What's The Fracking Problem?

What's The Fracking Problem?

Sep 14, 2016, 1:23:51 AM News

America has found a wonderful yet disturbing alternative to our reliance on foreign oil, in hydraulic fracturing more commonly referred to as "fracking." Due to the fracking boom, over the last decade U.S. oil production has increased by roughly 50%, as domestic oil production has risen, the United States has began to import less oil for the first time in thirty years. Over the last 10 years U.S. consumption of imported oil fell 15% from roughly 65% to 45% of our overall total oil consumption. According to the Department of Energy (DOE)," in 2013 at least two million oil and gas wells in the United States have been hydraulically fractured, and that of new wells being drilled, up to 95% are hydraulically fractured. The output from these wells makes up 43% of the oil production and 67% of the natural gas production in the United States." Domestic fracking has created hundreds of thousands of jobs at a time when unemployment is high, fracking is driving down the cost of natural gas, and fracking is decreasing our dependence on foreign oil. All 3 of these points are absolutely wonderful so really what is the fracking problem? As great as fracking sounds there are quite a few environmental, cultural, and legal concerns regarding the fracking of the United States, that need to be addressed. Exactly what is fracking? Hydraulic fracturing or "fracking" is drilling usually horizontally into shale formations. Then a mixture of water, sand, and  at least 50 chemicals is highly pressurized and forced through the rock. The sand, and some times ceramic pieces in the mixture, hold open the fractures in the rock allowing the natural gas to be forced or pushed out by the pressurized water mixture. The natural gas is then pumped out of the well. 

See Diagram below:

The primary concern is how safe is this method of drilling? As the diagram depicts the drilling goes beneath the water table, meaning any leak can go directly into the drinking water of the local residents. This is just my opinion but, I don't think that any of the firms involved in fracking could honestly guarantee that none of the chemicals used in the fracking solution couldn't contaminate the water, just by being introduced into the environment. Water contamination in a different context is also an issue. According to exploreshale.org "Based on approximately 1,500 horizontal wells fracked in 2011, Pennsylvania used about 12-20 million gallons of water per day for Marcellus Shale drilling, which represents approximately .5-.8% of the 9.5 billion gallons of water the state uses daily." Most of this water is not recycled instead it is dumped into open air pits. Water is a naturally occurring element that can not be created. If we destroy our water it is gone forever. Potable drinking water makes up a very small fraction of all water on Earth. Even though 70 percent of the world is covered by water, only 2.5 percent of it is fresh drinking water. The rest is saline. And of that 2.5 percent, just 1 percent of our freshwater is easily accessible, with most of it trapped in glaciers and snow fields. The amount of water used in hydraulic fracking is too high to not recycle the water. That recycled water could be used again for fracking. Which would be a responsible practice considering that many areas where fracking is taking place now have water shortages. Many drillers cite that the cost of recycling is too expensive. OKOGA president Chad Warmington said, "underground wastewater disposal is currently the safest and most cost-effective way to dispose of produced water." How does the Earth's physical structure actually respond to the additional pressure being forced into cavities and destroying under ground rock formations? The fracking solution and the brine left behind are both forced under the Earth's surface. Oklahoma has a large number of disposal wells and suffered a massive Earthquake in November 2011, since then Earthquakes in Oklahoma have increased 5000%. Research is currently being conducted to determine if the disposal wells had a role in the massive Earthquake. Profit margins are high, and the various firms involved in the fracking process seem to be above the law. Fracking companies are being granted eminent domain in Iowa against property owners who do not want the pipe line running through their land. The pipeline proposed to run through Iowa connects with the controversial North Dakota Access Pipeline (NODAPL). The NODAPL is supposed to supply 470,000 barrels of oil from the oil fields in North Dakota to Iowa. The Standing Rock Sioux Tribe members fear the catastrophe they would have to live in, in the event that the NODAPL were to break. They are also concerned about the destruction of ancestral non reservation lands. The Sioux do not believe that the historical significance to their culture has been considered, with the NODAPL being a 3.7 billion dollar project I agree with them. While fracking appears to be an economic quick fix the long-term damage to our environment and the American people might not be worth the oil...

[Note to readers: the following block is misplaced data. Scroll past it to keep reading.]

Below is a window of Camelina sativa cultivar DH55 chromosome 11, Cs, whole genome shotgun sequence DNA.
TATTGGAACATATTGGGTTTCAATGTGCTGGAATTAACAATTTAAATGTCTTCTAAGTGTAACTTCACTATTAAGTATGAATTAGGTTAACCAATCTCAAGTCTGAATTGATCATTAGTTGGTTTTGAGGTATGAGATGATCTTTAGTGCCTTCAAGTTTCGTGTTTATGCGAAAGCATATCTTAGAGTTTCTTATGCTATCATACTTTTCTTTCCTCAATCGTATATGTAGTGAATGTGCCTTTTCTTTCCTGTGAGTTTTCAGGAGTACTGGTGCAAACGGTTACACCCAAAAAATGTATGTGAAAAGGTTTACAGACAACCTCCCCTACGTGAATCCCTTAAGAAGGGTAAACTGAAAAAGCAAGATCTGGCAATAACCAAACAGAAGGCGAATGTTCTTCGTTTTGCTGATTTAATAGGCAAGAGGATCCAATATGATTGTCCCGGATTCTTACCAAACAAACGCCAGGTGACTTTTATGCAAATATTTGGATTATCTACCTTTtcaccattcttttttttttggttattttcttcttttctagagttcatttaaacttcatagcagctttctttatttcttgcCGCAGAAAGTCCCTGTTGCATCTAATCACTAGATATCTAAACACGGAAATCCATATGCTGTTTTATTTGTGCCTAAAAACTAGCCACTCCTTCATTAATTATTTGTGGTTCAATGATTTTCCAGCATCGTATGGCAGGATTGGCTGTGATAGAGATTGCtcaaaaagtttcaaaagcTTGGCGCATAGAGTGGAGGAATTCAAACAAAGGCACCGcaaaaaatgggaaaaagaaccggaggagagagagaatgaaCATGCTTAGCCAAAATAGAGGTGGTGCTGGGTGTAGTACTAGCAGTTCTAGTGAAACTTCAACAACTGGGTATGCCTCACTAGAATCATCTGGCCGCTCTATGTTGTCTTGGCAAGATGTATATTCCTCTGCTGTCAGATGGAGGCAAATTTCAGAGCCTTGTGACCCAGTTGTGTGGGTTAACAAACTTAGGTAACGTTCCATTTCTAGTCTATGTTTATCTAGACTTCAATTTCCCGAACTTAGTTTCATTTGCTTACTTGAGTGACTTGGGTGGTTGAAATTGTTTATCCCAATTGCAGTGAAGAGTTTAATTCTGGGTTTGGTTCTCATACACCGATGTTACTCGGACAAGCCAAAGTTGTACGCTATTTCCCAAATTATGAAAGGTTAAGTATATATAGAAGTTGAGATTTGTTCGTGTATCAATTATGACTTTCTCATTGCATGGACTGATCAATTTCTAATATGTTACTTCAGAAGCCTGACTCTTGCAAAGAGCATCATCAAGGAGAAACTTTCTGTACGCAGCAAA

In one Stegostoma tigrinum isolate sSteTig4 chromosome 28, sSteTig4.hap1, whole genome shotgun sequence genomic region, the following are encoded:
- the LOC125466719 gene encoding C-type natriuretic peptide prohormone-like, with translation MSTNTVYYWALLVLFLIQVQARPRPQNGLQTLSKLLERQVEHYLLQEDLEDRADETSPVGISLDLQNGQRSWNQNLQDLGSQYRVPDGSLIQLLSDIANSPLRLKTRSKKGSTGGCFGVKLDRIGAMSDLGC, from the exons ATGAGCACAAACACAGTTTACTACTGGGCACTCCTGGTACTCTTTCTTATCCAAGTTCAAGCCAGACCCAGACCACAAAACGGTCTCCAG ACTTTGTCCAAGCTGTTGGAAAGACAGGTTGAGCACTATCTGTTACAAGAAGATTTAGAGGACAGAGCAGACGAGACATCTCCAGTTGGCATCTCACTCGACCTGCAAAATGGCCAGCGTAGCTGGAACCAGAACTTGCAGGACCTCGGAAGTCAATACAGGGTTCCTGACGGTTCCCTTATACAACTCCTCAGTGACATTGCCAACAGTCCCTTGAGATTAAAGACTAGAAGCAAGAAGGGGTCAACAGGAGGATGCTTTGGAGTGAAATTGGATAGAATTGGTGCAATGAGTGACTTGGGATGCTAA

*dual blogged to my personal blog imisseyjane.wordpress.com

Published by Missey-Jane

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